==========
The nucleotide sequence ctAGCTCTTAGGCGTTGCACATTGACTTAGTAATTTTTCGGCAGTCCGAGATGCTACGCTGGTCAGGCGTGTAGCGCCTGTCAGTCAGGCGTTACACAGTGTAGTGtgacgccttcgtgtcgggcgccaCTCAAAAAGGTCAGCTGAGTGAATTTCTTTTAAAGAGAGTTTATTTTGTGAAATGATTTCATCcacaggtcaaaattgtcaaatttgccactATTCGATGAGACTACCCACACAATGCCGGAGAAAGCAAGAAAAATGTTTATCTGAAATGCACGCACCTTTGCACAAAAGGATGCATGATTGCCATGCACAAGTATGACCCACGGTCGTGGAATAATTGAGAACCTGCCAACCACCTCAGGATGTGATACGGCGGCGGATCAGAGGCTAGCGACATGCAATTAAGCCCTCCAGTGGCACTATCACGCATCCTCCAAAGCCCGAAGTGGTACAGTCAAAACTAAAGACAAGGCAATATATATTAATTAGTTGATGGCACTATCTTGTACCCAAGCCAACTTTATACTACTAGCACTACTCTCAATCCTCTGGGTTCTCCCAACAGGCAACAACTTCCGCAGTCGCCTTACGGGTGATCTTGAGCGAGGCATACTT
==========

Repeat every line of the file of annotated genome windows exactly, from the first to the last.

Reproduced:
The nucleotide sequence ctAGCTCTTAGGCGTTGCACATTGACTTAGTAATTTTTCGGCAGTCCGAGATGCTACGCTGGTCAGGCGTGTAGCGCCTGTCAGTCAGGCGTTACACAGTGTAGTGtgacgccttcgtgtcgggcgccaCTCAAAAAGGTCAGCTGAGTGAATTTCTTTTAAAGAGAGTTTATTTTGTGAAATGATTTCATCcacaggtcaaaattgtcaaatttgccactATTCGATGAGACTACCCACACAATGCCGGAGAAAGCAAGAAAAATGTTTATCTGAAATGCACGCACCTTTGCACAAAAGGATGCATGATTGCCATGCACAAGTATGACCCACGGTCGTGGAATAATTGAGAACCTGCCAACCACCTCAGGATGTGATACGGCGGCGGATCAGAGGCTAGCGACATGCAATTAAGCCCTCCAGTGGCACTATCACGCATCCTCCAAAGCCCGAAGTGGTACAGTCAAAACTAAAGACAAGGCAATATATATTAATTAGTTGATGGCACTATCTTGTACCCAAGCCAACTTTATACTACTAGCACTACTCTCAATCCTCTGGGTTCTCCCAACAGGCAACAACTTCCGCAGTCGCCTTACGGGTGATCTTGAGCGAGGCATACTT